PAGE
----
CLAYTON, N.Y. — It’s every collector’s dream — whether it’s a fascination with vintage cars, motorcycles or boats — to stumble across a long-forgotten barn and find a piece of history preserved in mint condition.
Only few get to claim that experience, but the Antique Boat Museum is living that dream with Atosis, a 104-year-old race boat that was found sitting in the maker’s family barn, untouched, after some 73 years.
Daniel J. Miller, a curator at the Clayton boat museum, said the 26-foot-long wooden beauty has an unusual construction for a race boat, resembling a canvas-covered canoe. It was found in its original form with no rust and no rot by descendants of the boat’s builder, Burton H. “Bub” Norris.
“It was in a cradle that was constructed to support her pretty fully, and then they had a canvas cover over it. The canvas keeps the dirt off and allows some moisture to escape so it doesn’t build up moisture and rot,” Miller said.
Norris, who also was an electrical engineer for General Electric in Lynn, Mass., built this long, skinny boat — with its 3½-foot beam — in 1906 and 1907 but stored it away in 1912.
Burt Norris, the builder’s grandson, discovered the boat in 1985 in the back of the family barn in Maine. With the help of his father, James, and brother, James Jr., he wiped the dust off and took it out for a ride.
The family brought Atosis to the boat museum’s annual Antique Boat Show in 1987 and recently donated it to the museum to display and preserve it.
“It is one of the most important boats in our collection now. It is certainly one of the oldest of the powerboats,” Miller said, adding that the boat never has been restored or refinished and has a well-documented history.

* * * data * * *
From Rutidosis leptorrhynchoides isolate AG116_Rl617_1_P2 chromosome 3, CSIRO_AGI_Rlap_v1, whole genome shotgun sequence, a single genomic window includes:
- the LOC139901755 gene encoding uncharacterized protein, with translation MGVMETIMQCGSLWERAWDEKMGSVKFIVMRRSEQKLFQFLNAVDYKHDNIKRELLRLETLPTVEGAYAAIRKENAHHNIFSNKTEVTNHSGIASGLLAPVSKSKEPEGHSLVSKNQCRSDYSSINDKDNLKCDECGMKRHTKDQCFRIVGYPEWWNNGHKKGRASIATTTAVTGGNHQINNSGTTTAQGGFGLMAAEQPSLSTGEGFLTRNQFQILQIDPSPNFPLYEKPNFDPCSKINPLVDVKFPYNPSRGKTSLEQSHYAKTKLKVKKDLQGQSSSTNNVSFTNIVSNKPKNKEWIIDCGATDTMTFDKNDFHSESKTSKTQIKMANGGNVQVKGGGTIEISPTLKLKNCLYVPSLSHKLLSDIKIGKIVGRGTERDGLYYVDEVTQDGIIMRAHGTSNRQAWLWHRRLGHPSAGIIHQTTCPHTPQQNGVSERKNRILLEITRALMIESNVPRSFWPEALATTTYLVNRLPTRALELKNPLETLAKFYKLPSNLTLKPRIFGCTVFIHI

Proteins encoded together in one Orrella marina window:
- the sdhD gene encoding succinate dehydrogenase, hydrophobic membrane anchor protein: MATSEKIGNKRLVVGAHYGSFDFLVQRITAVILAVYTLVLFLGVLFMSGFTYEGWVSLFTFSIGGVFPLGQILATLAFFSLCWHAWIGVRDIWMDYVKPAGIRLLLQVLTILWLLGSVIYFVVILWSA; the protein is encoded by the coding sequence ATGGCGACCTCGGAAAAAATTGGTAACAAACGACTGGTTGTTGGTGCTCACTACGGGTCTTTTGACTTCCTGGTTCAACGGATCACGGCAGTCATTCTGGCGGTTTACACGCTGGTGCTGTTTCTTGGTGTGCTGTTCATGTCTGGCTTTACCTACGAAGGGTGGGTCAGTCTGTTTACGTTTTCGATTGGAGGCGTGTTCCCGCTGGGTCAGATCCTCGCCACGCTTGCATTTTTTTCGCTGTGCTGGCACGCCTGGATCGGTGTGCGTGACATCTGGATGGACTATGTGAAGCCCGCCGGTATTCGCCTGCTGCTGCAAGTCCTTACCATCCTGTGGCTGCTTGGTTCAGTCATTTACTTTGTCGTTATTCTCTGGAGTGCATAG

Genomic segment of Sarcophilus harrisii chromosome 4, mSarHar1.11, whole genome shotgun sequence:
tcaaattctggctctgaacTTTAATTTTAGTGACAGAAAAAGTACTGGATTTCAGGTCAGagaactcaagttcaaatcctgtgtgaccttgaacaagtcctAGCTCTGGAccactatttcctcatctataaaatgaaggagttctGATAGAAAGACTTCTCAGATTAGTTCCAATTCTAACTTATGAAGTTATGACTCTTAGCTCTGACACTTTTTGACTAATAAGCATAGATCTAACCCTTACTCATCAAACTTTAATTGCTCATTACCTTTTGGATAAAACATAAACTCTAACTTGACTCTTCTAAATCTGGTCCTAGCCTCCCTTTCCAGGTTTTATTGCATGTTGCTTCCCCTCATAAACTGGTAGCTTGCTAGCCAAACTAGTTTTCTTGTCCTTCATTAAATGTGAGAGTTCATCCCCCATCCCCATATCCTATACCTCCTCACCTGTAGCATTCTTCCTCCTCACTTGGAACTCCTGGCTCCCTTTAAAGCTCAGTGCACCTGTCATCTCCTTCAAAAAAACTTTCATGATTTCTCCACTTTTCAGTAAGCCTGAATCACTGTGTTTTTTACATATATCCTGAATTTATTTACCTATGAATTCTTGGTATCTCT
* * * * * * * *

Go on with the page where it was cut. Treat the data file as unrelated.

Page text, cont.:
The boat, which has wide, flat cedar ribs and cedar planking covered with canvas for a lightweight and watertight hull, quickly earned a reputation for its speed after winning several races on Cobbosseecontee Lake in Maine, where the Norris family spent its summers.
It originally was equipped with a 15-horsepower engine from Roberts Motor Co. in Ohio and was relaunched in 1910 with a more powerful 20-horsepower engine.
The second Roberts engine also was found in a wooden crate in perfect condition in the Norris family barn and was donated to the Clayton museum.
But Atosis had a short life as a race boat, because the builder found it too small for the 40-horsepower Roberts engine he bought in 1912.
“Bub” Norris ended up storing Atosis away that year to build its replacement, the Cobbosseecontee Kid.
After the 1987 boat show in Clayton, where Atosis received much acclaim from collectors and museum staff, several people advised the Norrises to restore it. However, Miller said, the family decided to preserve the boat in its original form and had put it in storage for more than a decade before giving it to the Antique Boat Mu-seum.
Atosis has been added to the museum’s permanent collection and will be on display when the museum reopens in May.